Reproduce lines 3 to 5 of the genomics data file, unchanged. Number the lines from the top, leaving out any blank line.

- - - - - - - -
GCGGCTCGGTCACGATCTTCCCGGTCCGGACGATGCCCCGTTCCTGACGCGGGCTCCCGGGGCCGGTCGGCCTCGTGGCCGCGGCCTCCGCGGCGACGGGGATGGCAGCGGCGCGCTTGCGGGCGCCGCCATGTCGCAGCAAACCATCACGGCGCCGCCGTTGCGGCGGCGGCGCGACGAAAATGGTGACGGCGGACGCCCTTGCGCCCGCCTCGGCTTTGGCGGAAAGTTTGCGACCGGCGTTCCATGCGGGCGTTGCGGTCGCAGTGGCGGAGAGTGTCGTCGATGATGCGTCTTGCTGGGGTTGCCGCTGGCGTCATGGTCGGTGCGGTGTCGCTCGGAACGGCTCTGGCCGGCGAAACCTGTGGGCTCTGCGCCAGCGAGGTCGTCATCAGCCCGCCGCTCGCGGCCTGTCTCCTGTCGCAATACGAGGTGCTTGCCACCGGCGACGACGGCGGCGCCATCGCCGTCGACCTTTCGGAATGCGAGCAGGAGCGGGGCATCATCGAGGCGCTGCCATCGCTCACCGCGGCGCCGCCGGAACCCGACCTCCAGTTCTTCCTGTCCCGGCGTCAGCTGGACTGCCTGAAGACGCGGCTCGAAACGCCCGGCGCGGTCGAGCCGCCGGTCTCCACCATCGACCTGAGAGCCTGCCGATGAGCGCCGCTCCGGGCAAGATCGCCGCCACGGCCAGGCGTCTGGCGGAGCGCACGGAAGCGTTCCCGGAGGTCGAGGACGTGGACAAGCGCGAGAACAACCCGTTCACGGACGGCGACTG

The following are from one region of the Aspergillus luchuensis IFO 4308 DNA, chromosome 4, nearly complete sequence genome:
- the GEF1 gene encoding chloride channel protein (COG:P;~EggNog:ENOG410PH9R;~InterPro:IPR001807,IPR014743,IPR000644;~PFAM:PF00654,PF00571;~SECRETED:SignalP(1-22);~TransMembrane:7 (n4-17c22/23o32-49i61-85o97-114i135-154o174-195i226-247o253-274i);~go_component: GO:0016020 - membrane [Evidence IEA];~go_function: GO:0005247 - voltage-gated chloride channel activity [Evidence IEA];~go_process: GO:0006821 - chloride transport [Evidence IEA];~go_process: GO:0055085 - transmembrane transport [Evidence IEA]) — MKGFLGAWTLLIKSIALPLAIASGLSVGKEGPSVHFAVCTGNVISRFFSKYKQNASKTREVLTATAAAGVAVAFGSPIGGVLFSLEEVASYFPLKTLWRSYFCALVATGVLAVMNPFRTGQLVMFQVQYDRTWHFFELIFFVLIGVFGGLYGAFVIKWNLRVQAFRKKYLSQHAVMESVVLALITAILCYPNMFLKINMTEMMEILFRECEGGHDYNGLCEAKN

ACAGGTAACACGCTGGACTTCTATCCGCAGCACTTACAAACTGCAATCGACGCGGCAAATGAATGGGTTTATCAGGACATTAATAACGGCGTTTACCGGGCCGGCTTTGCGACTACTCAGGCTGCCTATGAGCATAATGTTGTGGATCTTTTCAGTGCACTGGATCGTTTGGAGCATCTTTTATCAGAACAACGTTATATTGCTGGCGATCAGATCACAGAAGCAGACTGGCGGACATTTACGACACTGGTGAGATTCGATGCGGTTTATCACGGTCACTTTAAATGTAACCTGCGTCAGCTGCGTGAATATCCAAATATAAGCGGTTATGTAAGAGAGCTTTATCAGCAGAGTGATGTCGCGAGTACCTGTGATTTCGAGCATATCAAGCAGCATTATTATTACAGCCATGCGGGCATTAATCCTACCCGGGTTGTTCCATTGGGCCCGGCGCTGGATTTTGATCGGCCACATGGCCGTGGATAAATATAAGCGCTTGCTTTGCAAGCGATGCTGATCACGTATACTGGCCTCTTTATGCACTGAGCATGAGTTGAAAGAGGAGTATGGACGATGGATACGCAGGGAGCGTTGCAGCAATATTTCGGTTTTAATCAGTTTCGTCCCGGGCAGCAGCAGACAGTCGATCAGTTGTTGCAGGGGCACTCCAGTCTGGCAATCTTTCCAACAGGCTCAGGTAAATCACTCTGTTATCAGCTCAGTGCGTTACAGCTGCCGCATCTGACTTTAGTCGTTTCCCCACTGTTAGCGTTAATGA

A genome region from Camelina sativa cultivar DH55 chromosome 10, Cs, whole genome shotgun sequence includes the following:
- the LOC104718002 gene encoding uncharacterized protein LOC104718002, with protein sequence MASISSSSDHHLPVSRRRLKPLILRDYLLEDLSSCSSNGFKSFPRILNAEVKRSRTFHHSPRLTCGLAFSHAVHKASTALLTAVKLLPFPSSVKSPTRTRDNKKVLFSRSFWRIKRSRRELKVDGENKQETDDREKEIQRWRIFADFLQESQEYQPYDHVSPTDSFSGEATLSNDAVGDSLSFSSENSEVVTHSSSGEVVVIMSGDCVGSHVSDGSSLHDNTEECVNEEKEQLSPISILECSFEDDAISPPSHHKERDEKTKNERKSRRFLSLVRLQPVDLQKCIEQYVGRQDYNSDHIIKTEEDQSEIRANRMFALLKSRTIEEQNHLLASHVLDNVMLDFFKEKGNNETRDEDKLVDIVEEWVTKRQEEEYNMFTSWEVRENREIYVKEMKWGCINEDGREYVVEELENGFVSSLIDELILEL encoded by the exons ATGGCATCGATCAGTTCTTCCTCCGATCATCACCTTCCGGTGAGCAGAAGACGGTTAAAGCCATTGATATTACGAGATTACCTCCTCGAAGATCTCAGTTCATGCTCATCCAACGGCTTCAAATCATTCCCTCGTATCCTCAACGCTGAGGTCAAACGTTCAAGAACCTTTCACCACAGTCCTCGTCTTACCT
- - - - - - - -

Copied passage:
- the GEF1 gene encoding chloride channel protein (COG:P;~EggNog:ENOG410PH9R;~InterPro:IPR001807,IPR014743,IPR000644;~PFAM:PF00654,PF00571;~SECRETED:SignalP(1-22);~TransMembrane:7 (n4-17c22/23o32-49i61-85o97-114i135-154o174-195i226-247o253-274i);~go_component: GO:0016020 - membrane [Evidence IEA];~go_function: GO:0005247 - voltage-gated chloride channel activity [Evidence IEA];~go_process: GO:0006821 - chloride transport [Evidence IEA];~go_process: GO:0055085 - transmembrane transport [Evidence IEA]) — MKGFLGAWTLLIKSIALPLAIASGLSVGKEGPSVHFAVCTGNVISRFFSKYKQNASKTREVLTATAAAGVAVAFGSPIGGVLFSLEEVASYFPLKTLWRSYFCALVATGVLAVMNPFRTGQLVMFQVQYDRTWHFFELIFFVLIGVFGGLYGAFVIKWNLRVQAFRKKYLSQHAVMESVVLALITAILCYPNMFLKINMTEMMEILFRECEGGHDYNGLCEAKN

ACAGGTAACACGCTGGACTTCTATCCGCAGCACTTACAAACTGCAATCGACGCGGCAAATGAATGGGTTTATCAGGACATTAATAACGGCGTTTACCGGGCCGGCTTTGCGACTACTCAGGCTGCCTATGAGCATAATGTTGTGGATCTTTTCAGTGCACTGGATCGTTTGGAGCATCTTTTATCAGAACAACGTTATATTGCTGGCGATCAGATCACAGAAGCAGACTGGCGGACATTTACGACACTGGTGAGATTCGATGCGGTTTATCACGGTCACTTTAAATGTAACCTGCGTCAGCTGCGTGAATATCCAAATATAAGCGGTTATGTAAGAGAGCTTTATCAGCAGAGTGATGTCGCGAGTACCTGTGATTTCGAGCATATCAAGCAGCATTATTATTACAGCCATGCGGGCATTAATCCTACCCGGGTTGTTCCATTGGGCCCGGCGCTGGATTTTGATCGGCCACATGGCCGTGGATAAATATAAGCGCTTGCTTTGCAAGCGATGCTGATCACGTATACTGGCCTCTTTATGCACTGAGCATGAGTTGAAAGAGGAGTATGGACGATGGATACGCAGGGAGCGTTGCAGCAATATTTCGGTTTTAATCAGTTTCGTCCCGGGCAGCAGCAGACAGTCGATCAGTTGTTGCAGGGGCACTCCAGTCTGGCAATCTTTCCAACAGGCTCAGGTAAATCACTCTGTTATCAGCTCAGTGCGTTACAGCTGCCGCATCTGACTTTAGTCGTTTCCCCACTGTTAGCGTTAATGA

A genome region from Camelina sativa cultivar DH55 chromosome 10, Cs, whole genome shotgun sequence includes the following: